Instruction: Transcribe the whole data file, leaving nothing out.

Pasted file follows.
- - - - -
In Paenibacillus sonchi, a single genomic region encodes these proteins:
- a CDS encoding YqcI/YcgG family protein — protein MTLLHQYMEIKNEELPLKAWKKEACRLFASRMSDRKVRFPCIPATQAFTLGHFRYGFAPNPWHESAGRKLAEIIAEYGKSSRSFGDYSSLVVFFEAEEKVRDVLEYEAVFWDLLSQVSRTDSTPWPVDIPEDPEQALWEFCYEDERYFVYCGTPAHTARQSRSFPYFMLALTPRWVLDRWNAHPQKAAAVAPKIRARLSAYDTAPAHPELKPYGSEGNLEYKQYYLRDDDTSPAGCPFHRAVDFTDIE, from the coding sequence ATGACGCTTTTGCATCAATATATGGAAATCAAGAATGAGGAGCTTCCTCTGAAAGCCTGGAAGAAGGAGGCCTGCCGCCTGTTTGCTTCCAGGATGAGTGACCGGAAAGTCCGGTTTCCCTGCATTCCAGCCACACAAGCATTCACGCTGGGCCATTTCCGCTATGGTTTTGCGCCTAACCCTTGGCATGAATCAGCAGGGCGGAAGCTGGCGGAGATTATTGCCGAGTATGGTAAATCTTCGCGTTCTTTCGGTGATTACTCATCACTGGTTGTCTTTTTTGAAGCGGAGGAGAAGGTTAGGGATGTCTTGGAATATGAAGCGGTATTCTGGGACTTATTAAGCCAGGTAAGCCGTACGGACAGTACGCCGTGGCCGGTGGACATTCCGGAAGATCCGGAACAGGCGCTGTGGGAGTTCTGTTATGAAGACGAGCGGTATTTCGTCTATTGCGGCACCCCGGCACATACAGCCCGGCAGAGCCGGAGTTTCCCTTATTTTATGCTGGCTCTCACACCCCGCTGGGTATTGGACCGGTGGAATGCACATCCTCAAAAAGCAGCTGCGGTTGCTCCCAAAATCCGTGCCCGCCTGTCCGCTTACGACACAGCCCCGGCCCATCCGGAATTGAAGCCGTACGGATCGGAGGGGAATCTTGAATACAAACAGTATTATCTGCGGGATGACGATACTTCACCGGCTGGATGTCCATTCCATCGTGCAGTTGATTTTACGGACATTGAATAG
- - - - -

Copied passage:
In Paenibacillus sonchi, a single genomic region encodes these proteins:
- a CDS encoding YqcI/YcgG family protein — protein MTLLHQYMEIKNEELPLKAWKKEACRLFASRMSDRKVRFPCIPATQAFTLGHFRYGFAPNPWHESAGRKLAEIIAEYGKSSRSFGDYSSLVVFFEAEEKVRDVLEYEAVFWDLLSQVSRTDSTPWPVDIPEDPEQALWEFCYEDERYFVYCGTPAHTARQSRSFPYFMLALTPRWVLDRWNAHPQKAAAVAPKIRARLSAYDTAPAHPELKPYGSEGNLEYKQYYLRDDDTSPAGCPFHRAVDFTDIE, from the coding sequence ATGACGCTTTTGCATCAATATATGGAAATCAAGAATGAGGAGCTTCCTCTGAAAGCCTGGAAGAAGGAGGCCTGCCGCCTGTTTGCTTCCAGGATGAGTGACCGGAAAGTCCGGTTTCCCTGCATTCCAGCCACACAAGCATTCACGCTGGGCCATTTCCGCTATGGTTTTGCGCCTAACCCTTGGCATGAATCAGCAGGGCGGAAGCTGGCGGAGATTATTGCCGAGTATGGTAAATCTTCGCGTTCTTTCGGTGATTACTCATCACTGGTTGTCTTTTTTGAAGCGGAGGAGAAGGTTAGGGATGTCTTGGAATATGAAGCGGTATTCTGGGACTTATTAAGCCAGGTAAGCCGTACGGACAGTACGCCGTGGCCGGTGGACATTCCGGAAGATCCGGAACAGGCGCTGTGGGAGTTCTGTTATGAAGACGAGCGGTATTTCGTCTATTGCGGCACCCCGGCACATACAGCCCGGCAGAGCCGGAGTTTCCCTTATTTTATGCTGGCTCTCACACCCCGCTGGGTATTGGACCGGTGGAATGCACATCCTCAAAAAGCAGCTGCGGTTGCTCCCAAAATCCGTGCCCGCCTGTCCGCTTACGACACAGCCCCGGCCCATCCGGAATTGAAGCCGTACGGATCGGAGGGGAATCTTGAATACAAACAGTATTATCTGCGGGATGACGATACTTCACCGGCTGGATGTCCATTCCATCGTGCAGTTGATTTTACGGACATTGAATAG